As for orthodontic care, I suppose I have always been resigned to the fact that we would need to use our health insurance to cover orthodontic work, as our parents did before us. Of course it would be nice if Medicare was able to cover braces and other orthodontic work, but there are other life-saving prescription medications that are currently available – but not covered by medicare – that I would like to see be covered first.”
“I think that adequate dental cover is an essential part of any person’s health and wellbeing management plan – and this is especially the case for children. It’s unfortunate that it can be so expensive, and I have known many people who have had to wait a long time for treatment in the public system. Anything that can be done to decrease waiting times, while being less of a financial burden on parents or carers, would be helpful.”
“As a parent, I strive to give the best care to my kids in terms of their health and wellbeing. I see dental care as part of this. Being in Queensland, we are fortunate to have the dental vans visit schools, which I think is a brilliant initiative. The regular check ups and education available underpins the children’s dental health for their life. We are just entering the orthodontic period of parenting with, so far, 2 of our 4 kids needing extra work done on their teeth and it does put pressure on the family budget. It would be great to see more funding in this area to help families.”
“Whilst we have to be conscious of the cost to the government, I think it’s so important for a high standard of healthcare to be available to children from all walks of life. Poor dental care as a child could lead to greater costs (and burden) on the health system later in life. Not to mention the lifelong impact to the child from being self-conscious about what their teeth look like! There is so much financial pressure on families just to cover general living expenses and health insurance isn’t affordable for everyone. Covering a broader range of dental services under Medicare will ensure more families have access to an adequate level of healthcare to their children.”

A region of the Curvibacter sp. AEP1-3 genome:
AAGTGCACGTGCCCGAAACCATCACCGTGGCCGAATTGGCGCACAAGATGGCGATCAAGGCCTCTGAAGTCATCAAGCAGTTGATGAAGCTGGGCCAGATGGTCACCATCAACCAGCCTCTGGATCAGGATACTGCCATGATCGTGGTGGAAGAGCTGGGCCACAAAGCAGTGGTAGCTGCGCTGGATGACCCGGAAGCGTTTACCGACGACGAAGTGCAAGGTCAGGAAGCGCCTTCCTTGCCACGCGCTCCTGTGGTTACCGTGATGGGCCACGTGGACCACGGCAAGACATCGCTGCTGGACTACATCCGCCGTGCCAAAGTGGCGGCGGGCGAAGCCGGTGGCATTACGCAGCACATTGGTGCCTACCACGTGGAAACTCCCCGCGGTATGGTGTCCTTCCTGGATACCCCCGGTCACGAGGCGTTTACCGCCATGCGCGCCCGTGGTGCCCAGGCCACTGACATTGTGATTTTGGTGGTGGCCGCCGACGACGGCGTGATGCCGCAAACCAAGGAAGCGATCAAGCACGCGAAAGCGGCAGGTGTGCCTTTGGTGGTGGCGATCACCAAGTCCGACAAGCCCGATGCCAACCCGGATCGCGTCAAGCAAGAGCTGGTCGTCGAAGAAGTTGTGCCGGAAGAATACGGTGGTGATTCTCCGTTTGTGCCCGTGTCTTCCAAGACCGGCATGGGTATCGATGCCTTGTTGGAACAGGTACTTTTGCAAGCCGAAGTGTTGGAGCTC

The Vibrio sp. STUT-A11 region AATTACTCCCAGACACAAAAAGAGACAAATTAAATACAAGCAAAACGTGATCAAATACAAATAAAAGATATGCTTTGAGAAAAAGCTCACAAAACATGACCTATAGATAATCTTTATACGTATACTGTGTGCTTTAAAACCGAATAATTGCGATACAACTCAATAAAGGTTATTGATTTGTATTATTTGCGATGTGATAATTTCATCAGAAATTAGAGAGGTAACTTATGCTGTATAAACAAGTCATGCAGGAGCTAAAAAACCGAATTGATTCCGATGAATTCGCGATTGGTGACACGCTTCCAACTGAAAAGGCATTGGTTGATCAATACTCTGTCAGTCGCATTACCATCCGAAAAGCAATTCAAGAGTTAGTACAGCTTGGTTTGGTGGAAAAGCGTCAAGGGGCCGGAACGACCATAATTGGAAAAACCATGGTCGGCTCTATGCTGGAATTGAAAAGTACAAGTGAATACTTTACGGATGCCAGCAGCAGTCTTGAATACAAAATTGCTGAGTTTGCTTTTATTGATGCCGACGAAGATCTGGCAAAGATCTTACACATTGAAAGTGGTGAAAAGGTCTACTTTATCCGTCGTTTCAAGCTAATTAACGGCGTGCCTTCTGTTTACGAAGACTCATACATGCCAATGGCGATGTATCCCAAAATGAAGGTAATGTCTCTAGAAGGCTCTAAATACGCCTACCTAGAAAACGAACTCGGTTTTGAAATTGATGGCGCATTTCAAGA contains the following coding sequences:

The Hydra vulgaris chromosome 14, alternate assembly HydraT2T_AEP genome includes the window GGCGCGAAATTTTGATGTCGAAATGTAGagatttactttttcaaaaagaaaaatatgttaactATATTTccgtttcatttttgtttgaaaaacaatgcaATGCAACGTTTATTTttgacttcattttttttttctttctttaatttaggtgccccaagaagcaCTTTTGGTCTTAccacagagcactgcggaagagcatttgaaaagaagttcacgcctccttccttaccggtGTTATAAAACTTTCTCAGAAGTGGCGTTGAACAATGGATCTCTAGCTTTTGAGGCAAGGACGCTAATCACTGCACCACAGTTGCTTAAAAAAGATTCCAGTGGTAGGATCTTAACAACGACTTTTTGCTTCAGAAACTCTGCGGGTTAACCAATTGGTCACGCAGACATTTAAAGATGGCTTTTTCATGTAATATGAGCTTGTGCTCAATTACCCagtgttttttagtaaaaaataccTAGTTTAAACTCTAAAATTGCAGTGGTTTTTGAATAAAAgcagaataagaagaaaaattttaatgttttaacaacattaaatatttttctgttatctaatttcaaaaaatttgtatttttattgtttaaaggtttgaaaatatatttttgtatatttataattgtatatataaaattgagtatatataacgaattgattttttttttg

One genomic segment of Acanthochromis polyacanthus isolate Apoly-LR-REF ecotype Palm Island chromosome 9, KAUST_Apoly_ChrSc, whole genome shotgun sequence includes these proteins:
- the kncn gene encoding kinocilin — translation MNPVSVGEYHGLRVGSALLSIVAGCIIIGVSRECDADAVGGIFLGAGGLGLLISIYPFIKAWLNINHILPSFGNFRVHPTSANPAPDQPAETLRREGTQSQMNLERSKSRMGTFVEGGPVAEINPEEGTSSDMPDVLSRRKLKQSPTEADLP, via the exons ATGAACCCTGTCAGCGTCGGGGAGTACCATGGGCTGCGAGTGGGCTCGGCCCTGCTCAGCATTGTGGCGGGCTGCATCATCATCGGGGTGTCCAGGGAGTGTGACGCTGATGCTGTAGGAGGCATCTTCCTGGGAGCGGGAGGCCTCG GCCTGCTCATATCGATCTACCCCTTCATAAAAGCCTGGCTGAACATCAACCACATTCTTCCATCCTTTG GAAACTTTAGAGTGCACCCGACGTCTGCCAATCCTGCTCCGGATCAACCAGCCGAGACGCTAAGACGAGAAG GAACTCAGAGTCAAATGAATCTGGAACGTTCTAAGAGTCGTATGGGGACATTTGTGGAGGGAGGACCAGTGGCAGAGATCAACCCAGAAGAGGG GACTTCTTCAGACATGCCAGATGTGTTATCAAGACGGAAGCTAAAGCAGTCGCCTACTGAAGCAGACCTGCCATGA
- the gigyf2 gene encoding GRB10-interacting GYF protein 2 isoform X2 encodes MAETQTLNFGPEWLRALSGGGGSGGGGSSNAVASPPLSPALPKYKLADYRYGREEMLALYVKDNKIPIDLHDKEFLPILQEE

“My children are still young (two and five) but dental costs in the future, particularly if they need orthodontic work, is a bit of a worry and part of the reason we’ve taken out private extras cover.
I feel Medicare could help cover some of the costs of preventative dental checkups for children as the cost of going to the dentist, even for the most basic of visits, is a real deterrent for some families. By helping with the costs of preventative dental, this will hopefully reduce the need for more major dental work in future.
Medicare’s Child Dental Benefit Scheme is a step in the right direction, but $1000 would probably not go very far if a root canal or an extraction was needed. I think providing more financial assistance over a longer time frame would be more beneficial. Orthodontic work is a huge cost to families and with no benefits offered by Medicare, many families simply can’t afford it. Some assistance for orthodontic work would be a big help.”
Where do you sit in this debate? Do you think that more dental services should be available on Medicare for kids to ease financial pressure on parents? Or do you feel that the need to purchase relevant Extras cover is the right way to go and that there are more important areas to subsidise on Medicare? We’d love to hear your thoughts!
Disclaimer: The above information is correct and current at the time of publication.
Disclaimer: The above information is correct and current at the time of publication